Top tip : Always speak to strangers in elevators, they will be gone in a minute so it doesn’t matter if it goes pear shaped.

4.  Create Networking Opportunities

Now that you now how to do small talk and are no longer shy, its time to take your new found abilities out for a spin. Create some networking opportunities for yourself. This could be joining a club, going to an industry function or volunteering to assist a special interest group make things happen. They only thing I suggest you don’t do is go to networking functions. They are generally full of junior people desperately hoping you are an opportunity for them – and quickly discarding you if you aren’t. Yuck.

Top tip : Always do some research before going to a function. Its a lot easier to remember people’s names if you have reviewed the guest list or read the speaker’s bio.

5.  Systemise!

Now that you are networking, you need to grow and feed your network, rather than just have a series of transactions. The solution to this is to of course use technology, and develop the right habits and processes. So not only do you have a large network, you have mindshare with that network.

Firstly, never be shy to hand out business cards and make it a habit of having them with you. Secondly, add the new contact details you receive immediately into your contacts, or CRM system, or LinkedIn. Thirdly, send your new contact a short note, saying “nice to meet you” and confirming any agreements,

This way you will make the new connection “real” and you will have mindshare with them when they see an opportunity that suits you. You will also see a record of your network growing over time, which makes you feel you are achieving something.

Top Tip: Using a social network like LinkedIn means that you can constantly “feed” or add value to your network with little snippets, without looking pushy.

The Results

And the results? I have been living like this for about 5 years and it took me way out of my comfort zone, but now unsurprisngly its easy. I have gone from having 25 connections on Linkedin to around 900, my mobile phone went from having 100 contacts to 2,500. Consequently, I get a slow but steady stream of invitations to speak at forums and get involved in new opportunities.

Plus, I get plenty of Christmas gifts :)

4 tips for avoiding invisible failures

Have you ever noticed how successful businesses tend to have nice biscuits in the kitchen, normally something special, wrapped in chocolate, perhaps with a little dash of marshmallow or jam. Meanwhile businesses on their last legs, normally have a couple of broken Anzacs in the biscuit barrel. Not to say I don’t like Anzac’s, its just that broken ones seem to accompany businesses about to fail.

I’ve talked about the importance of recognising failure before, and I wanted to talk it about again this week as I have visited a firm with some “broken Anzac’s in the kitchen”. Failure has lots of attributes; it can be catastrophic or minor, likely or unlikely, frequent or rare even desirable or undesirable, and of course a whole lot of other things.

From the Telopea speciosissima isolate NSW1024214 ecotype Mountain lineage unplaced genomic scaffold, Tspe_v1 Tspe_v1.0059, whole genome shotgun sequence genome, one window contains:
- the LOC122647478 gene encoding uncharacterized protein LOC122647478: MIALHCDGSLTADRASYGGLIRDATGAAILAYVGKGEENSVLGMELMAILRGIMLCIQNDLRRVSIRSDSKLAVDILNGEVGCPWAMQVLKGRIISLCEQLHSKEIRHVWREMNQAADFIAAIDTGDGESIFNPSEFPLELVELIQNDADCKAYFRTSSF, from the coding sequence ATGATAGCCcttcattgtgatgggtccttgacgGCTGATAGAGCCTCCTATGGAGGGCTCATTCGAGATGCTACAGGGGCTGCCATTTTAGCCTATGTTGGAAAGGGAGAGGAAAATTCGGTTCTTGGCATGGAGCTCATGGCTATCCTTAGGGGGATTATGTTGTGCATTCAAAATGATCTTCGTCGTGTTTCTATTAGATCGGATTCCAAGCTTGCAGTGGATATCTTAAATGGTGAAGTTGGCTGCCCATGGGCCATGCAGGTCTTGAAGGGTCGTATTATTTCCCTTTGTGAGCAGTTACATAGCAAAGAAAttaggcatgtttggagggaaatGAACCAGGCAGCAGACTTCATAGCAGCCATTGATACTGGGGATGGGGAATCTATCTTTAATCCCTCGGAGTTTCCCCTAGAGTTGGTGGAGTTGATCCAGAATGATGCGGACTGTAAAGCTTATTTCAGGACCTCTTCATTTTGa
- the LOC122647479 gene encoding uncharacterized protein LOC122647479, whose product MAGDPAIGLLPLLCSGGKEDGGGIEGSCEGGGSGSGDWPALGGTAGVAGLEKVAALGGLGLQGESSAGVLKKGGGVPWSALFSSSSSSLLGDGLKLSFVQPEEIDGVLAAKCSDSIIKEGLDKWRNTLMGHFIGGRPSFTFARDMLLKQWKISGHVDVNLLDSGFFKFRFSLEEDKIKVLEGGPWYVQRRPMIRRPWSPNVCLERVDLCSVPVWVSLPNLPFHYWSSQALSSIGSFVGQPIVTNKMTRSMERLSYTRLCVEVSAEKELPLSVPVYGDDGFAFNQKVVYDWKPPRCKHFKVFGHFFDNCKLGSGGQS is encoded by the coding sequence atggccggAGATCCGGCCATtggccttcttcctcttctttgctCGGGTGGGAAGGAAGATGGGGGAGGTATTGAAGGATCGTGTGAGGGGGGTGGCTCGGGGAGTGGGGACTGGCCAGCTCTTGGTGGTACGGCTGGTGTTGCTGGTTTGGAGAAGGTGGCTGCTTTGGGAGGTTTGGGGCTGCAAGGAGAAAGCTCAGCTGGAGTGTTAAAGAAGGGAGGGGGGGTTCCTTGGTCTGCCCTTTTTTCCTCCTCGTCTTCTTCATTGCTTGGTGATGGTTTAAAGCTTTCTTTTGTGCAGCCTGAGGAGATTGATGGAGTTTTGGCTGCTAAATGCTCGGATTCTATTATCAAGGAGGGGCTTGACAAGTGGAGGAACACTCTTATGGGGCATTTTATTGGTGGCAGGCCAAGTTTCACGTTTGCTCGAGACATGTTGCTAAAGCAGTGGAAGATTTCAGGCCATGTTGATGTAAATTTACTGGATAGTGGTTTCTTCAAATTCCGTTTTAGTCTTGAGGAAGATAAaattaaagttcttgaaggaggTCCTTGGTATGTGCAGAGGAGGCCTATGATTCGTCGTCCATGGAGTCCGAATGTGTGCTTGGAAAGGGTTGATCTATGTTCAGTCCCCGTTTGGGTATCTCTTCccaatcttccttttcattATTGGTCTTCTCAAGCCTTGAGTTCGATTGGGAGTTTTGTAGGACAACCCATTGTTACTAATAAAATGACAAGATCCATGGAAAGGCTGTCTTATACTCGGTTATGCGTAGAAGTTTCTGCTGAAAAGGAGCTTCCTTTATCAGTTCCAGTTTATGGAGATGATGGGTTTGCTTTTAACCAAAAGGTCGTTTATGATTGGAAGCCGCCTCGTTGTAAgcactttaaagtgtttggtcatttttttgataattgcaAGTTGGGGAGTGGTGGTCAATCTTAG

But the attribute I want to talk about today is the most insidious attribute of all, its visibility. Sometimes failure is obvious, its a “thanks but no thanks” response to a pitch. Hopefully, you learn, adapt and move on. But sometimes failure isn’t recognised because its simply invisible, meaning you don’t know you have failed and can’t learn, adapt and move on. Call me judgemental if you like, but consider:

  • The owner of an IT services partnership I have known for many years. He told me “We are doing really well, because we have managed to cover out costs for the last decade”. The two man firm was really just them being contractors, pretending they were in business and never noticed that their client list hadn’t changed over the last 5 years either. They never considered that with effort they could have more than this, they just felt “no work, no pay” was their lot in life. Their failure was invisible to them.
  • The owner of a small marketing firm, who told me “we must be doing everything right, because we are making about $500K profit a year”. He never got invited to pitch to new businesses, was never considered to be a trusted advisor and every day was hard work. In fact his business didn’t grow because he was leaking customers as fast as he could get them on board, and every ex-customer hated his guts.. He saw himself as a “winner” with vast success just around the corner. Because he wouldn’t recognise his failures, he changed his goals so that the $500K profit defined success. He altered his goals to suit the outcomes, so that he never failed and never changed his ways.
  • An executive in a large Australian Telecommunications business who was a friend of mine, and had held a series of strategy based roles. He moved through a series of business units that all failed after he left. In each case he felt that the reason for failure was poor execution, and it was never his strategy, despite the fact he was the common denominator. He refused to recognise that he contributed to the failure, so never learnt from it and was eventually squeezed out as he couldn’t impact profitability.

So failure can be invisible because it wasn’t in your aspirations, or you just won’t recognise it, or you trick yourself into thinking you are always a winner. But if you wanted to recognise this invisible failure and wanted to do something about it, there is a couple of things I think you can do.

1. Define success and define failure